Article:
By applying chaos theory and some high school level mechanics, they determined that by knowing the initial conditions – such as the viscosity of the air, the acceleration of gravity, and the friction of the table – it should be possible to predict the outcome when rolling the dice.
The researchers created a three-dimensional model of the die throw and compared the theoretical results to experimental observations. By using a high speed camera to track the die’s movement as it is thrown and bounces, they found the probability of the die landing on the face that is the lowest one at the beginning is larger than the probability of landing on any other face.
This suggests that the toss of a symmetrical die is not a perfectly random action. “Theoretically the die throw is predictable, but the accuracy required for determining the initial position is so high that practically it approximates a random process,” said Marcin Kapitaniak, a Ph.D. student at the University of Aberdeen, Scotland.
“Only a good magician can throw the die in the way to obtain the desired result.” These results suggest that randomness in mechanical systems is connected with discontinuity as the die bounces. “When the die bounces on the table, it is more difficult to predict the result than in the case of a die landing on the soft surface,” Kapitaniak said.
Article: “The three-dimensional dynamics of the die throw” is accepted for publication in Chaos.
Authors: Marcin Kapitaniak (1,2), Jaroslaw Strzalko, Juliusz Grabski (2) and Tomasz Kapitaniak (2)
Phat Nguyen | Newswise Science News
Study offers new theoretical approach to describing non-equilibrium phase transitions
27.04.2017 | DOE/Argonne National Laboratory
SwRI-led team discovers lull in Mars' giant impact history
26.04.2017 | Southwest Research Institute
More and more automobile companies are focusing on body parts made of carbon fiber reinforced plastics (CFRP). However, manufacturing and repair costs must be further reduced in order to make CFRP more economical in use. Together with the Volkswagen AG and five other partners in the project HolQueSt 3D, the Laser Zentrum Hannover e.V. (LZH) has developed laser processes for the automatic trimming, drilling and repair of three-dimensional components.
Automated manufacturing processes are the basis for ultimately establishing the series production of CFRP components. In the project HolQueSt 3D, the LZH has...
Reflecting the structure of composites found in nature and the ancient world, researchers at the University of Illinois at Urbana-Champaign have synthesized thin carbon nanotube (CNT) textiles that exhibit both high electrical conductivity and a level of toughness that is about fifty times higher than copper films, currently used in electronics.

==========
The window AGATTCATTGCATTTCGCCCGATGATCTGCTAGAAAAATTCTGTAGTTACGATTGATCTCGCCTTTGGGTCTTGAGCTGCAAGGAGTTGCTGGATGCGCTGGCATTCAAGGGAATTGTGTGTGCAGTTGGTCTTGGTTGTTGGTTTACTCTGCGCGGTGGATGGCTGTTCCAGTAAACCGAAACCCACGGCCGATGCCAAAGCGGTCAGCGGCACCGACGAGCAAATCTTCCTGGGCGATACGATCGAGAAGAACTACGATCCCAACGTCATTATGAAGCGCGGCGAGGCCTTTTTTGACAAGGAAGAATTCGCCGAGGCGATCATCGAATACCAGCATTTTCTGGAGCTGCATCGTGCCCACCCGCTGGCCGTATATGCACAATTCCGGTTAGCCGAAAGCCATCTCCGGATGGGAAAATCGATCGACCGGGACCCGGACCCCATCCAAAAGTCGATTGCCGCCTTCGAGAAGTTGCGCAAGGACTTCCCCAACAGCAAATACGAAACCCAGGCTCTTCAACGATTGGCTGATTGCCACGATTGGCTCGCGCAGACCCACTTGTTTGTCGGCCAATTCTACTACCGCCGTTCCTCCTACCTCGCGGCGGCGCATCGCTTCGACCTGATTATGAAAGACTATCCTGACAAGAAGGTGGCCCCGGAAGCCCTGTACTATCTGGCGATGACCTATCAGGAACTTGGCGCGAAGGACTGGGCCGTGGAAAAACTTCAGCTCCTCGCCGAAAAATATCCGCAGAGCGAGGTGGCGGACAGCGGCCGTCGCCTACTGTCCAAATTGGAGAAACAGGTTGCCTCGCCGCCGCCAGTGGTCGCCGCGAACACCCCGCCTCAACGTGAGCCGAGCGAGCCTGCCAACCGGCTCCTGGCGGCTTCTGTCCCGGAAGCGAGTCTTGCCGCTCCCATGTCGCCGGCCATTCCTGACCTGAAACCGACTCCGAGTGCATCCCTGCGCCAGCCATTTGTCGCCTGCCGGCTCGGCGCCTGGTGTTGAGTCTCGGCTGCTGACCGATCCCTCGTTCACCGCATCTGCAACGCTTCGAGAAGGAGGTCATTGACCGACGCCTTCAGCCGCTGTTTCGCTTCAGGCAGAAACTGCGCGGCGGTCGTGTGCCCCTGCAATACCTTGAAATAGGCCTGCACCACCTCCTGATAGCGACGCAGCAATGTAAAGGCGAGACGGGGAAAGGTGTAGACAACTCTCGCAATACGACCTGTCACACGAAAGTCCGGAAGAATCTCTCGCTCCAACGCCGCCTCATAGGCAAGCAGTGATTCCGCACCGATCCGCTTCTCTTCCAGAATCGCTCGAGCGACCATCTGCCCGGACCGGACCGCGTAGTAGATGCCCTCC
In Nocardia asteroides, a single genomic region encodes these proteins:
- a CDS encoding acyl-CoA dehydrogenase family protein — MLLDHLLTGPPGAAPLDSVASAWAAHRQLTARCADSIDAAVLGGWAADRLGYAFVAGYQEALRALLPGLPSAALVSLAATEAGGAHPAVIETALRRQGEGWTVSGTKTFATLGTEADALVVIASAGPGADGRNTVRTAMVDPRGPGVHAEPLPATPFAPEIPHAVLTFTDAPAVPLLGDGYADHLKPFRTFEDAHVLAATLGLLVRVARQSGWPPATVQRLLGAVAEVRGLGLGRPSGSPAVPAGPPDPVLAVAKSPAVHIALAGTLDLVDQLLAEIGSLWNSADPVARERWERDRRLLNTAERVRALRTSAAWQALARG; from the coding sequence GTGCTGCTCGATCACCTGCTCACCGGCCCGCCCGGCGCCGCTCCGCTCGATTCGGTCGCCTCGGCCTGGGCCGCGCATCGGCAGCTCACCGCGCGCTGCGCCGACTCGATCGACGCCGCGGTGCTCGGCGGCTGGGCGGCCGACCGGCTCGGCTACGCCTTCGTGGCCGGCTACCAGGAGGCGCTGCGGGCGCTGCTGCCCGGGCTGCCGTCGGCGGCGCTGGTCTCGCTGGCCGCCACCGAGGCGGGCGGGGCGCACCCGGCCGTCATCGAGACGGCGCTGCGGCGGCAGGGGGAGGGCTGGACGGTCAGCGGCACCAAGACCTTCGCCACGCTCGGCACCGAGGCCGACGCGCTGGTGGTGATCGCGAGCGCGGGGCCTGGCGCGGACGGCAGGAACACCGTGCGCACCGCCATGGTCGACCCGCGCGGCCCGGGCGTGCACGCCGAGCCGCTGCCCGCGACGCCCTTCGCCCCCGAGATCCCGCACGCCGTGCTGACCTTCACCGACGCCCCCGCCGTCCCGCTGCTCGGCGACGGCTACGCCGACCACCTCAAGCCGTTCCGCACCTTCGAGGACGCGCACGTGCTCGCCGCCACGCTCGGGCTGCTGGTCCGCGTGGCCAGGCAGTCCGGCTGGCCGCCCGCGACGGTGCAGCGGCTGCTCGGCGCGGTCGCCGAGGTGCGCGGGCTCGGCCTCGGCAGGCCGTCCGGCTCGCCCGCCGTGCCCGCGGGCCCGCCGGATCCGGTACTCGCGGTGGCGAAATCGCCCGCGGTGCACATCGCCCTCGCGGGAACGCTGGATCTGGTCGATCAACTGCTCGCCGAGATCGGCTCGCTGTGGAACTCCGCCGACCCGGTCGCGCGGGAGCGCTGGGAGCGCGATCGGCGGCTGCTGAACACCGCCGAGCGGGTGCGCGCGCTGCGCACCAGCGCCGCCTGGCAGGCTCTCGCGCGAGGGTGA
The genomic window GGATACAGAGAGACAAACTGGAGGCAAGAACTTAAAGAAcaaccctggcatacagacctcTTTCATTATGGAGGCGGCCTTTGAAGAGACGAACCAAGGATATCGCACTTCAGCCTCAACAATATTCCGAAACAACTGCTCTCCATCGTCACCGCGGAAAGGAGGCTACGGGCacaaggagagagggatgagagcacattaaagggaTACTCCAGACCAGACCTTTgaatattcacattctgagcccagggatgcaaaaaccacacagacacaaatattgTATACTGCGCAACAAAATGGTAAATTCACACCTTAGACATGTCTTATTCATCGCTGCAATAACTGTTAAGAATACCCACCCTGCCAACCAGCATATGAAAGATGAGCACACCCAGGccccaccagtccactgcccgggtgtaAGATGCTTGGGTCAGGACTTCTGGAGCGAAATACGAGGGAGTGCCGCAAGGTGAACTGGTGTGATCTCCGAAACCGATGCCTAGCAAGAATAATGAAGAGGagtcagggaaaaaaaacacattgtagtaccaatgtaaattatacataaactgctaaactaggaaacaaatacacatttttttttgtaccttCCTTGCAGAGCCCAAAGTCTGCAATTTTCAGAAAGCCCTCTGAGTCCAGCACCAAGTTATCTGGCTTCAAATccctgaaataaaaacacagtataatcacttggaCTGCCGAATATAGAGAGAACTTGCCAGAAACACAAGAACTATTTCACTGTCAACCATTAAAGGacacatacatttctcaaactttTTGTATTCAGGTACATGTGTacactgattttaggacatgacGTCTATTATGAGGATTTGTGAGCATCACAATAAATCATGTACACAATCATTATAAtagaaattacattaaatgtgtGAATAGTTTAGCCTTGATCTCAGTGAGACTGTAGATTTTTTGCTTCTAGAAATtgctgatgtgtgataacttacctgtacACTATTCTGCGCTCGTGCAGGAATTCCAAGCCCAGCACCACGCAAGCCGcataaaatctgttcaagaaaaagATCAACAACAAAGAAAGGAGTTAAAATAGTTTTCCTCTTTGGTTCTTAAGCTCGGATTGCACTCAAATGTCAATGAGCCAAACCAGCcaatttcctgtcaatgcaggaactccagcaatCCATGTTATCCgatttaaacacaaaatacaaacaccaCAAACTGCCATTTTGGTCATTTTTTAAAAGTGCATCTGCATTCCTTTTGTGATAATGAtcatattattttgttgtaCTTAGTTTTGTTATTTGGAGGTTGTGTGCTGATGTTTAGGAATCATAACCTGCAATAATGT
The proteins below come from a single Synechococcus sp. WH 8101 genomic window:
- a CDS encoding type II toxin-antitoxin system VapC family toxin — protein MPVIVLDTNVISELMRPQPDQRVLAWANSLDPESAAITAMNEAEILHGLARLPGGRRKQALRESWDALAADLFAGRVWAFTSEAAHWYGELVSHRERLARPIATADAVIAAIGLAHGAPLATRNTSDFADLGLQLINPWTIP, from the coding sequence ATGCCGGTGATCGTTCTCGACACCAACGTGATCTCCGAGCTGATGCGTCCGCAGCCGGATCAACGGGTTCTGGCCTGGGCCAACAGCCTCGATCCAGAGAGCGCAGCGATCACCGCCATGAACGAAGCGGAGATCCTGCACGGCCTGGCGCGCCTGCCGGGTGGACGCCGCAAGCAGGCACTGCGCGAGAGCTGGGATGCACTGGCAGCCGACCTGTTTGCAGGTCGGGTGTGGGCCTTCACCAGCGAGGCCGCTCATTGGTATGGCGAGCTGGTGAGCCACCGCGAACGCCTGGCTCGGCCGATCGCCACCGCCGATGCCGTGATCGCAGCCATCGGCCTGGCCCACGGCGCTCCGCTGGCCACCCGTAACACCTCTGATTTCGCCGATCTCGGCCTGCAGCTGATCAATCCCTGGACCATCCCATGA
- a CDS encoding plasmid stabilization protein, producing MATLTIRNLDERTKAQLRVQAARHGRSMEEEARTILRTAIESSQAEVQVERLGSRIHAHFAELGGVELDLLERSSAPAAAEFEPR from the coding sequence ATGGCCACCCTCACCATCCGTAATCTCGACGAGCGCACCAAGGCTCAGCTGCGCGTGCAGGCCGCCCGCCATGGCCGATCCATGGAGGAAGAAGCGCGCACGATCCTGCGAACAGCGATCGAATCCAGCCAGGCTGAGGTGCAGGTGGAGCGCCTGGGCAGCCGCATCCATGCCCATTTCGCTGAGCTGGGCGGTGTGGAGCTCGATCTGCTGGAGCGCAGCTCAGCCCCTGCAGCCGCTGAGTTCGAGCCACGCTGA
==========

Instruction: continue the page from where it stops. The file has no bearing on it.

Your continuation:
"The structural robustness of thin metal films has significant importance for the reliable operation of smart skin and flexible electronics including...
The nearby, giant radio galaxy M87 hosts a supermassive black hole (BH) and is well-known for its bright jet dominating the spectrum over ten orders of magnitude in frequency. Due to its proximity, jet prominence, and the large black hole mass, M87 is the best laboratory for investigating the formation, acceleration, and collimation of relativistic jets. A research team led by Silke Britzen from the Max Planck Institute for Radio Astronomy in Bonn, Germany, has found strong indication for turbulent processes connecting the accretion disk and the jet of that galaxy providing insights into the longstanding problem of the origin of astrophysical jets.
Supermassive black holes form some of the most enigmatic phenomena in astrophysics. Their enormous energy output is supposed to be generated by the...
The probability to find a certain number of photons inside a laser pulse usually corresponds to a classical distribution of independent events, the so-called...
Microprocessors based on atomically thin materials hold the promise of the evolution of traditional processors as well as new applications in the field of flexible electronics. Now, a TU Wien research team led by Thomas Müller has made a breakthrough in this field as part of an ongoing research project.
Two-dimensional materials, or 2D materials for short, are extremely versatile, although – or often more precisely because – they are made up of just one or a...
28.04.2017 | Event News
20.04.2017 | Event News
18.04.2017 | Event News
28.04.2017 | Medical Engineering
28.04.2017 | Earth Sciences
28.04.2017 | Life Sciences